In This Business-Friendly State, Why Is It So Hard To Start A Private School?

Entrepreneurship is challenging in any sector, but education entrepreneurs often confront regulatory roadblocks and bureaucratic barriers that make launching a new school or innovative learning model particularly difficult.

Some of these roadblocks and barriers include occupational licensing requirements for new school founders, such as those in Nevada that prevent any non-state-licensed teacher or administrator from opening a secular private school. They can also include state accreditation requirements, like those in Iowa, that can prevent some schools, especially learner-centered ones, from operating.

These regulations can constrain the supply of new and creative schools, artificially limiting the education options available to families. This is particularly problematic now, as more states introduce or expand school choice programs that enable families dissatisfied with their assigned district school to exit and find an alternative. If existing or new regulations prevent those alternatives from sprouting, then the sustained success of school choice could be stymied.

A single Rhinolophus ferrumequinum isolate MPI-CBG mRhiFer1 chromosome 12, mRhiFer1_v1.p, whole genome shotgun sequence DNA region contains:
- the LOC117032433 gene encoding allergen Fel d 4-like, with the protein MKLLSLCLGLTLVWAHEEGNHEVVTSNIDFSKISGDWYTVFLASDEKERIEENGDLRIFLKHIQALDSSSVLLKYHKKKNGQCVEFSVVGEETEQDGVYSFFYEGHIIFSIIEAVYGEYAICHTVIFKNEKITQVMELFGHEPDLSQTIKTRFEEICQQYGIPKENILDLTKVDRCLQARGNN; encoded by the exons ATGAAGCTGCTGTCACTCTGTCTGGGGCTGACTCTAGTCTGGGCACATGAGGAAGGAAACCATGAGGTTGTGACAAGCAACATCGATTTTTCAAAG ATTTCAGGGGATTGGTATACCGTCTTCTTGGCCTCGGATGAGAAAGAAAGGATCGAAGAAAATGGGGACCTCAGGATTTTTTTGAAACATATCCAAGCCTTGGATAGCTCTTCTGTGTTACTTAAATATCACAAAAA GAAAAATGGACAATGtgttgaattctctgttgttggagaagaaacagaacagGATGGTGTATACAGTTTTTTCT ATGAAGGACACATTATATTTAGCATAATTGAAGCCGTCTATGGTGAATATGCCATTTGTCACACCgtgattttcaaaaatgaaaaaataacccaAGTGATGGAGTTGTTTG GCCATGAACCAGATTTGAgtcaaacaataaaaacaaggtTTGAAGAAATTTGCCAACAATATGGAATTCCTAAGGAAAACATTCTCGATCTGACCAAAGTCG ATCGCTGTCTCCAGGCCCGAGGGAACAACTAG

Along with Nevada and Iowa, Tennessee is another state where it can be difficult to start a private school due to various accreditation and approval requirements. These regulations recently got even tighter.

Last year, the Tennessee Department of Education revised its rules for non-public school approval. Among the revisions were delineated seat time requirements of 6.5 hours a day, 180 days a year that can prevent flexible and creative scheduling. Additional annual assessment and state reporting protocols were added, and schools with fewer than 10 students were prohibited from getting started. These rules go into effect this academic year and can impact emerging schools like The Lab School of Memphis.

Launched in August 2021 by former public school teacher, Coi Morrison, The Lab School of Memphis is a small, regionally-accredited, secular K-6 private school that emphasizes project-based, learner-driven education in a nurturing environment with no grades or state testing. It was honored as a 2022 national semi-finalist for the prestigious Yass Prize for education innovation, as well as a VELA Education Fund “Next Step” grant recipient.

“I see these regulations as particularly threatening to new and would-be education entrepreneurs,” said Morrison, who also has an MBA. “Increased regulations for nonpublic schools threaten models like ours as they shift the focus to compliance for the sake of checking boxes, versus focusing on encouraging, embracing, and learning from new models

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